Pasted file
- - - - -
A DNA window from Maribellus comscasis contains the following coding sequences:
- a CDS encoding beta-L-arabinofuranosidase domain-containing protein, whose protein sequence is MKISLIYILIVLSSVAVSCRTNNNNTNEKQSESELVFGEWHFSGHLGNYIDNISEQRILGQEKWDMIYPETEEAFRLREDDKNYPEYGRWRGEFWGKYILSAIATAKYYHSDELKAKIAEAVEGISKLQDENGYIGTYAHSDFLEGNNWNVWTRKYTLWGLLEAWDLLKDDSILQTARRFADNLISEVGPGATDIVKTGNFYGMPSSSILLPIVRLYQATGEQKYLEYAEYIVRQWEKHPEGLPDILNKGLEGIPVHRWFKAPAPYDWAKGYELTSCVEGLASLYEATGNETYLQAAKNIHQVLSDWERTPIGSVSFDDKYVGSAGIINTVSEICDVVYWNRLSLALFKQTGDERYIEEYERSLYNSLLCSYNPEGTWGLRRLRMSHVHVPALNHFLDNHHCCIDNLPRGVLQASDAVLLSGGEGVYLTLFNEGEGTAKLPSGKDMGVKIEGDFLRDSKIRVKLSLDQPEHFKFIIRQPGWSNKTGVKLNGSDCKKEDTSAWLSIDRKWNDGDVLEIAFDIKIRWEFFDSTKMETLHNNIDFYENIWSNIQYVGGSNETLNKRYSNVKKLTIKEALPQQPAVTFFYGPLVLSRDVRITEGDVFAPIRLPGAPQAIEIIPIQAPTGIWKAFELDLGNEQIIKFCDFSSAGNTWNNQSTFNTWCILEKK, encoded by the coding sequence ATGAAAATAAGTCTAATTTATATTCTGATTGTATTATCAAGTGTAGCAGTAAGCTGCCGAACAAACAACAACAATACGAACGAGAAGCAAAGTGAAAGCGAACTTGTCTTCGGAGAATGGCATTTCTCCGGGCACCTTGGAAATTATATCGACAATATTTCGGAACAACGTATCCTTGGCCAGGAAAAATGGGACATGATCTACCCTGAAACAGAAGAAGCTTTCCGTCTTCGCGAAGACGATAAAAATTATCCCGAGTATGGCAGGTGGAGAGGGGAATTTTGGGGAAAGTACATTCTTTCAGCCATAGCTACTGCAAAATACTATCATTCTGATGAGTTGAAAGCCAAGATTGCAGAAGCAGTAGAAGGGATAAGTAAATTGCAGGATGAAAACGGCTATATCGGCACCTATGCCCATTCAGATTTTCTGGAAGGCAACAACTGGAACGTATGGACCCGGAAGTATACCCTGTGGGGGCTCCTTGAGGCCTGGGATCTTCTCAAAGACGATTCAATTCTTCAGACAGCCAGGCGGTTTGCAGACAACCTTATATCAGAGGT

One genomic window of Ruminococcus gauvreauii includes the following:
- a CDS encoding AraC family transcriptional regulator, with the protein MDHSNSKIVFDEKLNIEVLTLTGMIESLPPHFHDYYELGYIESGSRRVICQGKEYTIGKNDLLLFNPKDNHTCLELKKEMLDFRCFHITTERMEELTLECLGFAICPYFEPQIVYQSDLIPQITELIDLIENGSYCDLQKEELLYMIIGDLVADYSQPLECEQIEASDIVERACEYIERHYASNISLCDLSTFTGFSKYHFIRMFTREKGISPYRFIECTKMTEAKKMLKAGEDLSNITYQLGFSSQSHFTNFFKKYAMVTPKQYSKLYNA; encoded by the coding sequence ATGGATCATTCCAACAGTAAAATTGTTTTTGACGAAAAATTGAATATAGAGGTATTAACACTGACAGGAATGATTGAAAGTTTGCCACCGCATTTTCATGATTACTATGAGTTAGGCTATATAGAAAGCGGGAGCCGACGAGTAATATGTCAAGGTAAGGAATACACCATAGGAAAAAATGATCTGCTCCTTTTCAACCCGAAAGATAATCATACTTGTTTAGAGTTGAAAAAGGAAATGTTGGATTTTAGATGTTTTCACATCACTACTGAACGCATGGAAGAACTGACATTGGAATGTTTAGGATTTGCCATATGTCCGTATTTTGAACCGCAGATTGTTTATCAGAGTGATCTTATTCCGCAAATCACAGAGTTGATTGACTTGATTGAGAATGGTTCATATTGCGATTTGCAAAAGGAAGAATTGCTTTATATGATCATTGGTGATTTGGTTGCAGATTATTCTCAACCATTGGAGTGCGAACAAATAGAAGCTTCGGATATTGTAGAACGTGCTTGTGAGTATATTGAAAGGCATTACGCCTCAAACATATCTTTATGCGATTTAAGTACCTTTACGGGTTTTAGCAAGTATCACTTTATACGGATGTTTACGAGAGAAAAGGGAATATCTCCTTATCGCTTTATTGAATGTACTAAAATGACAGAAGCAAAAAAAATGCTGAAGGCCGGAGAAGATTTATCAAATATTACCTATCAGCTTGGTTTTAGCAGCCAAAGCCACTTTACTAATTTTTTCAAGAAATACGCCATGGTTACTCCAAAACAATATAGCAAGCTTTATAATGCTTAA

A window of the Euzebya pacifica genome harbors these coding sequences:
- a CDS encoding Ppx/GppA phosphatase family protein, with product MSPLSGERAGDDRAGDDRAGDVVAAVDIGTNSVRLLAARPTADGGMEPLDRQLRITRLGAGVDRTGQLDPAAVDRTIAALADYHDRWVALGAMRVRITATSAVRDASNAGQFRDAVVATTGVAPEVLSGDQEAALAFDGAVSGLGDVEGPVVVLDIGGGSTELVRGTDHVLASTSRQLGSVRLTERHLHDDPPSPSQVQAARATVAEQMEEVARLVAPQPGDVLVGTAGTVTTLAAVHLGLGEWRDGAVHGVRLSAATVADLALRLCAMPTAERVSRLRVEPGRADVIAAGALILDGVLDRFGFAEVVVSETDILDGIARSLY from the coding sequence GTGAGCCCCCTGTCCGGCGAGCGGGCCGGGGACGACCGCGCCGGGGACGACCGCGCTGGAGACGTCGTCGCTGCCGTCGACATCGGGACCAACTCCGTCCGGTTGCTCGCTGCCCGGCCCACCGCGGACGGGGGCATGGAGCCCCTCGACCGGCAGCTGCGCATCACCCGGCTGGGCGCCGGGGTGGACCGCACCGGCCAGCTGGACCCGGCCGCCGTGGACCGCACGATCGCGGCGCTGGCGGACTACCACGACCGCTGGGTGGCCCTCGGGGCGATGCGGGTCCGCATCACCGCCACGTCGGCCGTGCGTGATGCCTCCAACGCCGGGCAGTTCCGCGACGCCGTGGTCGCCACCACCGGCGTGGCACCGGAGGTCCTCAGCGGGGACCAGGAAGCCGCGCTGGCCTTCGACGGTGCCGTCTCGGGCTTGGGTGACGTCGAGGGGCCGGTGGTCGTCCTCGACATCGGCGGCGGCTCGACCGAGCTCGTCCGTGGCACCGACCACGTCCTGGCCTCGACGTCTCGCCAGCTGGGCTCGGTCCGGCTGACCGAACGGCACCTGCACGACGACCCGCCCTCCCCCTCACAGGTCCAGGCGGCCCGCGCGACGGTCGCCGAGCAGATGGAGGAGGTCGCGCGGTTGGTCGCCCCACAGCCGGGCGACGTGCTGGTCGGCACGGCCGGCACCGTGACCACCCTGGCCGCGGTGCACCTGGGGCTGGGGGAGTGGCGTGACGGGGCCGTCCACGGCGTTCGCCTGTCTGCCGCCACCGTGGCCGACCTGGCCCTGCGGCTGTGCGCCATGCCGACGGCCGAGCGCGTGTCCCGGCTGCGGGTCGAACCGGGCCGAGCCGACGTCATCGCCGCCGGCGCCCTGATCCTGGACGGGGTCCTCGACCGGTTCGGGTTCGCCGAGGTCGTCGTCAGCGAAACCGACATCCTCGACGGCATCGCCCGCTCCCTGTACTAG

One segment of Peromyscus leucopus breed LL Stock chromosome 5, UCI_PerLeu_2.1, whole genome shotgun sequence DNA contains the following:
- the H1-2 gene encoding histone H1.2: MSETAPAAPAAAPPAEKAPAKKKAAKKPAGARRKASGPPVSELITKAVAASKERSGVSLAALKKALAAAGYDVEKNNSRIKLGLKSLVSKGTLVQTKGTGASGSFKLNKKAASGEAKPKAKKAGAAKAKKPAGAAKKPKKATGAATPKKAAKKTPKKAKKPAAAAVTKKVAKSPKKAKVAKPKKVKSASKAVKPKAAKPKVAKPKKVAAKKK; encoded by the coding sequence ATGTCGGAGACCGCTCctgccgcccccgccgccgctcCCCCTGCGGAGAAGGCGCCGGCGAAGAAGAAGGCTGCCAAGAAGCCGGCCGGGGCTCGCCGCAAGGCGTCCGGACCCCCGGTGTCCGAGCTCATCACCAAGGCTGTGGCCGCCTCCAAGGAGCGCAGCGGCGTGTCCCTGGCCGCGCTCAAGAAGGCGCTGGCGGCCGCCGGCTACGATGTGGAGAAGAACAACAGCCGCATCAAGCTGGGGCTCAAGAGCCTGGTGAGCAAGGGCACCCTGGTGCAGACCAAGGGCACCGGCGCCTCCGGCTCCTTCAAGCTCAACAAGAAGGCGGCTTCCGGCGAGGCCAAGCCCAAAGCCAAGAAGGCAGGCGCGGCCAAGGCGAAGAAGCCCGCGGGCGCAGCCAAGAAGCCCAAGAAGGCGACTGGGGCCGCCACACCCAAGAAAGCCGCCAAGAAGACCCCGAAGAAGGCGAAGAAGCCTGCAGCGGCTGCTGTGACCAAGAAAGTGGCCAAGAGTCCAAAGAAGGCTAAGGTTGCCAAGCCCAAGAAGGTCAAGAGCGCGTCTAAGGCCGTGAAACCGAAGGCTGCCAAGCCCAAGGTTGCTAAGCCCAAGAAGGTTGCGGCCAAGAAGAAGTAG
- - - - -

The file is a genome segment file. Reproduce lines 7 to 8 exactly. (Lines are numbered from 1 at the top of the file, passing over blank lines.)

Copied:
One segment of Peromyscus leucopus breed LL Stock chromosome 5, UCI_PerLeu_2.1, whole genome shotgun sequence DNA contains the following:
- the H1-2 gene encoding histone H1.2: MSETAPAAPAAAPPAEKAPAKKKAAKKPAGARRKASGPPVSELITKAVAASKERSGVSLAALKKALAAAGYDVEKNNSRIKLGLKSLVSKGTLVQTKGTGASGSFKLNKKAASGEAKPKAKKAGAAKAKKPAGAAKKPKKATGAATPKKAAKKTPKKAKKPAAAAVTKKVAKSPKKAKVAKPKKVKSASKAVKPKAAKPKVAKPKKVAAKKK; encoded by the coding sequence ATGTCGGAGACCGCTCctgccgcccccgccgccgctcCCCCTGCGGAGAAGGCGCCGGCGAAGAAGAAGGCTGCCAAGAAGCCGGCCGGGGCTCGCCGCAAGGCGTCCGGACCCCCGGTGTCCGAGCTCATCACCAAGGCTGTGGCCGCCTCCAAGGAGCGCAGCGGCGTGTCCCTGGCCGCGCTCAAGAAGGCGCTGGCGGCCGCCGGCTACGATGTGGAGAAGAACAACAGCCGCATCAAGCTGGGGCTCAAGAGCCTGGTGAGCAAGGGCACCCTGGTGCAGACCAAGGGCACCGGCGCCTCCGGCTCCTTCAAGCTCAACAAGAAGGCGGCTTCCGGCGAGGCCAAGCCCAAAGCCAAGAAGGCAGGCGCGGCCAAGGCGAAGAAGCCCGCGGGCGCAGCCAAGAAGCCCAAGAAGGCGACTGGGGCCGCCACACCCAAGAAAGCCGCCAAGAAGACCCCGAAGAAGGCGAAGAAGCCTGCAGCGGCTGCTGTGACCAAGAAAGTGGCCAAGAGTCCAAAGAAGGCTAAGGTTGCCAAGCCCAAGAAGGTCAAGAGCGCGTCTAAGGCCGTGAAACCGAAGGCTGCCAAGCCCAAGGTTGCTAAGCCCAAGAAGGTTGCGGCCAAGAAGAAGTAG